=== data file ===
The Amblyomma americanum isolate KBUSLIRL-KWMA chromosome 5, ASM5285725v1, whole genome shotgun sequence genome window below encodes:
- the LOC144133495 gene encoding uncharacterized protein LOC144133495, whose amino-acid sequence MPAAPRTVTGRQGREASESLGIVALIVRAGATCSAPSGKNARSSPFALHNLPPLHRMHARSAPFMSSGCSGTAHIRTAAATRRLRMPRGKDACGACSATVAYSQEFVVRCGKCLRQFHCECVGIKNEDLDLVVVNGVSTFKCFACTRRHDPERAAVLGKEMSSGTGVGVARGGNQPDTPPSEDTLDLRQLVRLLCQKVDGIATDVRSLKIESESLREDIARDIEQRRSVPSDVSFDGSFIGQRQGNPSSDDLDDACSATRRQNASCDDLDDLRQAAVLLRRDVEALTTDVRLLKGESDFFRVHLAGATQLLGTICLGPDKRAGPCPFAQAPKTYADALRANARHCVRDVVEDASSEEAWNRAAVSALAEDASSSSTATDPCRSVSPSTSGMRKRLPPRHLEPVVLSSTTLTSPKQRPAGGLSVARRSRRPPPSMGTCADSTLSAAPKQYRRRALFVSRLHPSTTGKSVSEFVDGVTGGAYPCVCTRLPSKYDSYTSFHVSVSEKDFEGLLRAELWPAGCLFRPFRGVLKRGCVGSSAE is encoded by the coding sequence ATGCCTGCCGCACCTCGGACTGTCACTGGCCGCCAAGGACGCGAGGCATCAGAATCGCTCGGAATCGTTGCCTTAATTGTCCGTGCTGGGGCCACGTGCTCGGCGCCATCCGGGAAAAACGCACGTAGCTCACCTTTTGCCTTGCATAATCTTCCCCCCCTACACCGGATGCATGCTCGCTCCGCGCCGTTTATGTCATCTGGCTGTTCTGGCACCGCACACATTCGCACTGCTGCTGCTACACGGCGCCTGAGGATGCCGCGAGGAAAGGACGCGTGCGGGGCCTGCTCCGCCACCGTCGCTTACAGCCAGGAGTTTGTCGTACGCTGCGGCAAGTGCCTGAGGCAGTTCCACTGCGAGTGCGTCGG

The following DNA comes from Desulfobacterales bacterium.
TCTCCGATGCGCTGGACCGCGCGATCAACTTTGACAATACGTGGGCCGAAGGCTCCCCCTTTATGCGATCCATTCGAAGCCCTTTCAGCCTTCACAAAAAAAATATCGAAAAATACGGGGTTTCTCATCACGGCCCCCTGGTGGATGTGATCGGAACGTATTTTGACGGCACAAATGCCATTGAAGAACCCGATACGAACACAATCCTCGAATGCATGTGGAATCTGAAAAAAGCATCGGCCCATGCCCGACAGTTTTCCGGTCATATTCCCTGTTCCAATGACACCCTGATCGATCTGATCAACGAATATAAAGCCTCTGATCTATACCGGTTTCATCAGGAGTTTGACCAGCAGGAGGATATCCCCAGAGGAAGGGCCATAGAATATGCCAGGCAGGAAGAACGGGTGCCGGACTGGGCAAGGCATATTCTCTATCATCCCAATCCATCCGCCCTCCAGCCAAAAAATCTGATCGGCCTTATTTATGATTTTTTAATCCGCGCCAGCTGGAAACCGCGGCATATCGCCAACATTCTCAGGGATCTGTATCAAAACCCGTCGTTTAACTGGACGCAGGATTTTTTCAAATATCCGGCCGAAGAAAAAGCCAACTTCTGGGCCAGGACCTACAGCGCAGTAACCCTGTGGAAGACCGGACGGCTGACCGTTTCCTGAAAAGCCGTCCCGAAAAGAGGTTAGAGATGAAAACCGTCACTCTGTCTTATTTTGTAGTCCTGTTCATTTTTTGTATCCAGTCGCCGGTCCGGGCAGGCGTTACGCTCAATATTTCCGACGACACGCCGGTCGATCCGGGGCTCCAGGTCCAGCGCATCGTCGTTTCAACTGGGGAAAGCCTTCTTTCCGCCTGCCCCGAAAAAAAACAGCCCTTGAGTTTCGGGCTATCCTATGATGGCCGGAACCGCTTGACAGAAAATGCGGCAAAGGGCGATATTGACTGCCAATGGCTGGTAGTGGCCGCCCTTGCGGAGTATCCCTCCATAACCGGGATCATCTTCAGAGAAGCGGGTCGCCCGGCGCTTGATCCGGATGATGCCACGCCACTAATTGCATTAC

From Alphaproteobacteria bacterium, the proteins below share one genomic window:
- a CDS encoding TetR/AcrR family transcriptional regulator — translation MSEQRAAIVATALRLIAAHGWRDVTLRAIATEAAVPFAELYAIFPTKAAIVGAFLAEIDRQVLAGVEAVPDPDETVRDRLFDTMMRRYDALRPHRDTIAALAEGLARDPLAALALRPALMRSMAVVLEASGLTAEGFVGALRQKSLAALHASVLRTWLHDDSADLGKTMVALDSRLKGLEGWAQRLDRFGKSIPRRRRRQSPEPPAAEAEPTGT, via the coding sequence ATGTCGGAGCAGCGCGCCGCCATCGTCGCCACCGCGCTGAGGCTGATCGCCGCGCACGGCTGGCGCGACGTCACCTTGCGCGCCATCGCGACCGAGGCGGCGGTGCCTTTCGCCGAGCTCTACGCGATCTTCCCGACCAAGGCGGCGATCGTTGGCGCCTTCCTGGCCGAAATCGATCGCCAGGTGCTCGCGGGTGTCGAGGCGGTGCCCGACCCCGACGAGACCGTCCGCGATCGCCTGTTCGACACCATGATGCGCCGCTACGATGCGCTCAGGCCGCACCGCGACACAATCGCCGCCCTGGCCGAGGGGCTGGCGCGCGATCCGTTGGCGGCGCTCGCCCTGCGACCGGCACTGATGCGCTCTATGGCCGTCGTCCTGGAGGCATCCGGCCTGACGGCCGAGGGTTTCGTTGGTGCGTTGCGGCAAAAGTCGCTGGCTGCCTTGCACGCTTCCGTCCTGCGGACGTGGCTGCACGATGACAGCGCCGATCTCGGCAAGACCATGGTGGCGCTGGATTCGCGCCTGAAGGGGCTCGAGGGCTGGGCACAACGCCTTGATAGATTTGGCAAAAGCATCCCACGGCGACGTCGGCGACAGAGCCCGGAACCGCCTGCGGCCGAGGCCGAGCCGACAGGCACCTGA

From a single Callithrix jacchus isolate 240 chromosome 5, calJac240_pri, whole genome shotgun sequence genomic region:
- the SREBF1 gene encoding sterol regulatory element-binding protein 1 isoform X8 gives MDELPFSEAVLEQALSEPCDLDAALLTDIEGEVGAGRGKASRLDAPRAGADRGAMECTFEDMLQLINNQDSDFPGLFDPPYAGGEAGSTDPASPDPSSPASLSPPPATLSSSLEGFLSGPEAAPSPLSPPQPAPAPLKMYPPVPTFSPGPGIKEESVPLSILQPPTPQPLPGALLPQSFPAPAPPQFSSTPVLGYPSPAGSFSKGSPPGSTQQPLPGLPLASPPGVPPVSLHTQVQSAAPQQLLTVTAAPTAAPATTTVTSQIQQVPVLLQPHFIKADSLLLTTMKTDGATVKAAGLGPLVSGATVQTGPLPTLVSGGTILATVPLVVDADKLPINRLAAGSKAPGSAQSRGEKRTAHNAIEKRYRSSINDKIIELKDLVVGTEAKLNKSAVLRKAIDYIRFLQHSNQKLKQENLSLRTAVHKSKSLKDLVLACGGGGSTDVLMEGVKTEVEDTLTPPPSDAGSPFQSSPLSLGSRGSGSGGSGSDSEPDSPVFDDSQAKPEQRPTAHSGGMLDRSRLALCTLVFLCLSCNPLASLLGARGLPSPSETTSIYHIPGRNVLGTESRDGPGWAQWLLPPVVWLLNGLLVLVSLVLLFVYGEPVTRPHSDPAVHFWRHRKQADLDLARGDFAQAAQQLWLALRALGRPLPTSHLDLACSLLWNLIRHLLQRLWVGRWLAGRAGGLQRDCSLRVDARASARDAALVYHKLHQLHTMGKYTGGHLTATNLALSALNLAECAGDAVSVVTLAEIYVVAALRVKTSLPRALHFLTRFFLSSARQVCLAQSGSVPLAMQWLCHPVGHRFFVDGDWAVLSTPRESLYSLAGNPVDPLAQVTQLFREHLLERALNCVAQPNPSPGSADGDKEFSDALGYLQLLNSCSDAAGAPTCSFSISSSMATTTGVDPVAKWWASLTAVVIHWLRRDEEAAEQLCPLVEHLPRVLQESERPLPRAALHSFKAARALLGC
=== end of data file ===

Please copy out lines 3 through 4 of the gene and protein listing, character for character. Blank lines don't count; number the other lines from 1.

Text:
The following DNA comes from Desulfobacterales bacterium.
TCTCCGATGCGCTGGACCGCGCGATCAACTTTGACAATACGTGGGCCGAAGGCTCCCCCTTTATGCGATCCATTCGAAGCCCTTTCAGCCTTCACAAAAAAAATATCGAAAAATACGGGGTTTCTCATCACGGCCCCCTGGTGGATGTGATCGGAACGTATTTTGACGGCACAAATGCCATTGAAGAACCCGATACGAACACAATCCTCGAATGCATGTGGAATCTGAAAAAAGCATCGGCCCATGCCCGACAGTTTTCCGGTCATATTCCCTGTTCCAATGACACCCTGATCGATCTGATCAACGAATATAAAGCCTCTGATCTATACCGGTTTCATCAGGAGTTTGACCAGCAGGAGGATATCCCCAGAGGAAGGGCCATAGAATATGCCAGGCAGGAAGAACGGGTGCCGGACTGGGCAAGGCATATTCTCTATCATCCCAATCCATCCGCCCTCCAGCCAAAAAATCTGATCGGCCTTATTTATGATTTTTTAATCCGCGCCAGCTGGAAACCGCGGCATATCGCCAACATTCTCAGGGATCTGTATCAAAACCCGTCGTTTAACTGGACGCAGGATTTTTTCAAATATCCGGCCGAAGAAAAAGCCAACTTCTGGGCCAGGACCTACAGCGCAGTAACCCTGTGGAAGACCGGACGGCTGACCGTTTCCTGAAAAGCCGTCCCGAAAAGAGGTTAGAGATGAAAACCGTCACTCTGTCTTATTTTGTAGTCCTGTTCATTTTTTGTATCCAGTCGCCGGTCCGGGCAGGCGTTACGCTCAATATTTCCGACGACACGCCGGTCGATCCGGGGCTCCAGGTCCAGCGCATCGTCGTTTCAACTGGGGAAAGCCTTCTTTCCGCCTGCCCCGAAAAAAAACAGCCCTTGAGTTTCGGGCTATCCTATGATGGCCGGAACCGCTTGACAGAAAATGCGGCAAAGGGCGATATTGACTGCCAATGGCTGGTAGTGGCCGCCCTTGCGGAGTATCCCTCCATAACCGGGATCATCTTCAGAGAAGCGGGTCGCCCGGCGCTTGATCCGGATGATGCCACGCCACTAATTGCATTAC